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ed more saddle-bags, Stillman's men having thrown away a good many. The Indians then spread their scouts over the country, who killed and plundered the settlers, while the main body retired up Rock River to the Four Lakes. In the mean time, Governor Reynolds was obliged to yield to the clamors of Whitesides's militia, and disbanded them on the 26th of May, which put a stop for a time to the campaign. Abraham Lincoln was a captain in Whitesides's command, and is said, by his biographer, Lamon, in his queer narrative, to have reenlisted as a private in an independent spy company. Jefferson Davis, who was with General Gaines in his operations in 1831, was absent on furlough in Mississippi when the Black-Hawk War broke out, but gave up his furlough, and, joining his company, served in the campaign. Thus, in early life and with small rank, met as co-workers in this remote field, three men, who, forty years later, measured arms on an arena whose contest shook the world. Lieutenants
Joseph Dixon (search for this): chapter 4
to hold them in readiness to march at two o'clock the following morning. This order was not communicated to the brigades of Generals Alexander and Henry before their horses were turned out to graze. August 2d.-At two o'clock this morning the troops turned out; and, having made hasty preparation, were on the route of the enemy before sunrise, except Henry's and Alexander's brigades, for reasons before mentioned. About one hour after sunrise, a small body of spies, under the command of Captain Dixon, thrown in advance from Dodge's battalion, brought information that the enemy were drawn up in position on the route, and near at hand. We had previous notice of our proximity to the Mississippi, from having seen the fog over it, distant probably five or six miles. General Dodge instructed his spies to reconnoitre the enemy, and occupy his attention; the spies advanced as ordered, and succeeded in killing eight Indians, while they retired through the woods. In the mean time, Genera
Robert Anderson (search for this): chapter 4
o have reenlisted as a private in an independent spy company. Jefferson Davis, who was with General Gaines in his operations in 1831, was absent on furlough in Mississippi when the Black-Hawk War broke out, but gave up his furlough, and, joining his company, served in the campaign. Thus, in early life and with small rank, met as co-workers in this remote field, three men, who, forty years later, measured arms on an arena whose contest shook the world. Lieutenants Johnston, Eaton, and Robert Anderson, received commissions as colonels on the staff of the Governor of Illinois, dated May 9th. This militia rank was given, in order to secure the ready obedience of the Illinois officers, who refused to obey orders received through staff-officers of less rank than their own, and it proved a successful device. On May 29th, Governor Reynolds, upon the requisition of General Atkinson, ordered 3,000 militia to assemble June 10th. To provide for and expedite their arming, equipment, and s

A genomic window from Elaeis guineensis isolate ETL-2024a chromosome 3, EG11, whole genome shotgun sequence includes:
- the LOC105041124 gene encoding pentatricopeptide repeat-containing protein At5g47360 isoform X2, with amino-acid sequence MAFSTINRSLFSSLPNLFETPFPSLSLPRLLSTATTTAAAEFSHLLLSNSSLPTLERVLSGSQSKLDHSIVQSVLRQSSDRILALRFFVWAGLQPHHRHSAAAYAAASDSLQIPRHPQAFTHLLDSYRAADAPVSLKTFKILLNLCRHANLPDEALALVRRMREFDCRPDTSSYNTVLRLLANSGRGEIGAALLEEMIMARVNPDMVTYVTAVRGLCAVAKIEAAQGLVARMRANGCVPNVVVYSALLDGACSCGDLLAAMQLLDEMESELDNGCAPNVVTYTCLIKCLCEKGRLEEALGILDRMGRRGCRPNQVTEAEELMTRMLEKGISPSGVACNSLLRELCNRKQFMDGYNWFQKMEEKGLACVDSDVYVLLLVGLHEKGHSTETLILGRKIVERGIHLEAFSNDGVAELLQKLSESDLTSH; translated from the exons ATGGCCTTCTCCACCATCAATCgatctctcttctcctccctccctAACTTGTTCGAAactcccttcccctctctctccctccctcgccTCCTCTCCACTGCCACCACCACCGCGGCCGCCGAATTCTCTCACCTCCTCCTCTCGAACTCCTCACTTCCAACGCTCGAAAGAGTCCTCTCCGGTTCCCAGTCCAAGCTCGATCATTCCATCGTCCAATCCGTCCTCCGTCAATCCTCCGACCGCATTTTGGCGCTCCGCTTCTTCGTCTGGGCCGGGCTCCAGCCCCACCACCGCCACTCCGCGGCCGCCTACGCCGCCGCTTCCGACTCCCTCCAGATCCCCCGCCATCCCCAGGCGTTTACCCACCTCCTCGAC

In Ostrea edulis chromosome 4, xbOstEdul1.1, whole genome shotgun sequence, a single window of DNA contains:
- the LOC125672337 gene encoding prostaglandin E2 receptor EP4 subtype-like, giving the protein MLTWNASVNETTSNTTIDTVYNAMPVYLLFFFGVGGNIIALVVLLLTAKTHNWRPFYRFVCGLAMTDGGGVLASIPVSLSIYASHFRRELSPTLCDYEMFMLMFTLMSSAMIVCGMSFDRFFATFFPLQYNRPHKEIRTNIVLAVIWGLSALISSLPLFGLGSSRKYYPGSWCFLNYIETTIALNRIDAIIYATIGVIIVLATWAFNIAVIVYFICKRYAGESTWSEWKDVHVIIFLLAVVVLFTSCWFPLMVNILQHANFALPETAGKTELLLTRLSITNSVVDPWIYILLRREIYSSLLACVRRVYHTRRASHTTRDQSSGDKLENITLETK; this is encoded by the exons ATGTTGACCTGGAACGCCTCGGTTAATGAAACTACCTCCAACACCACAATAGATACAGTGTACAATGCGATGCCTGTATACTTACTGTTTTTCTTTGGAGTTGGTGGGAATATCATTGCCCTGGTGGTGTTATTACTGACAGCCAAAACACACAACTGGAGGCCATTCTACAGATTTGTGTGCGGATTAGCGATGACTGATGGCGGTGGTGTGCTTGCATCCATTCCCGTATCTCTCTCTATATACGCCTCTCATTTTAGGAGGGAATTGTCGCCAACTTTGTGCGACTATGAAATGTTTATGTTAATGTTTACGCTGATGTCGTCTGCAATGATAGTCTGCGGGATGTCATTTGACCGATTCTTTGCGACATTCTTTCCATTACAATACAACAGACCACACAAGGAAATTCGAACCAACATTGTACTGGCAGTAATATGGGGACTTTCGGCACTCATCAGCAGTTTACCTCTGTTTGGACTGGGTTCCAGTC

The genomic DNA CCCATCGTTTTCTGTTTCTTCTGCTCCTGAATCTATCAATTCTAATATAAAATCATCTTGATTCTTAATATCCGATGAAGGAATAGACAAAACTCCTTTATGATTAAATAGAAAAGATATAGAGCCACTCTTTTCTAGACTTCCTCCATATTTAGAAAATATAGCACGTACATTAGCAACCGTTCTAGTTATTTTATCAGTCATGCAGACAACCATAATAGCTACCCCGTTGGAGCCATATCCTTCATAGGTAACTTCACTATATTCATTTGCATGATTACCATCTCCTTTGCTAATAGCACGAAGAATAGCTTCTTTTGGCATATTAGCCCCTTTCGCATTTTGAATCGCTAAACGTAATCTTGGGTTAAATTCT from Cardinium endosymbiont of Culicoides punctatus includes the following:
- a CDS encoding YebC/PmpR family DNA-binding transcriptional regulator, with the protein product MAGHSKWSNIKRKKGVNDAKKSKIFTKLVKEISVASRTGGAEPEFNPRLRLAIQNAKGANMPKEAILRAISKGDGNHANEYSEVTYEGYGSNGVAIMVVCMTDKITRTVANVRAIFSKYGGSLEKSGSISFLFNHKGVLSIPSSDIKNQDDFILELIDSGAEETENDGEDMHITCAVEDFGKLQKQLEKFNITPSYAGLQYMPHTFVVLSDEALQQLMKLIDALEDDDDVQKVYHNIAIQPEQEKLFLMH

ction to the pioneers. Keokuk and all the tribe, except the band under Black Hawk at the Rock Island village, removed to the west bank of the Mississippi River; but these Indians remained deaf to the advice of the agents and the solicitations of Keokuk. The Government, assuming that it had acquired a valid title to the land east of the Mississippi, threw it open to entry and purchase by the settlers, who, naturally looking no further for a foundation for their own rights, selected the most ferenry's wounded, one mortally; and one of Posey's brigade. This action was decisive; the remnant of the band fled to the west of the Mississippi, and, after having suffered almost beyond endurance, reached their own country, and were given up by Keokuk and other influential friendly Sacs to the whites. The losses of the campaign in encounters and skirmishes, and in the heavy fight at Wisconsin Heights, had greatly weakened Black Hawk's force, which had been further diminished by the deserti
Stonewall Jackson (search for this): chapter 4
gulars and militia, the feelings of the President upon this occasion. I have the honor to be, very respectfully, your obedient servant, Lewis Cass. To General H. Atkinson, Jefferson Barracks, Mo. The favorable opinions of the President, General Jackson, and of General Cass, on the conduct of the war, carry more weight than the ordinary bestowal of official compliments, as they were both well acquainted with the nature of the service from actual experience. The Secretary of War, in his report for 1832, says: The arrangements of the commanding general, as well in the pursuit as in the action, were prompt and judicious, and the conduct of the officers and men was exemplary. President Jackson, in his annual message, approves of the action of the military authorities, thus: The hostile incursions of the Sac and Fox Indians necessarily led to the interposition of the Government. A portion of the troops under Generals Scott and Atkinson, and of the militia of the State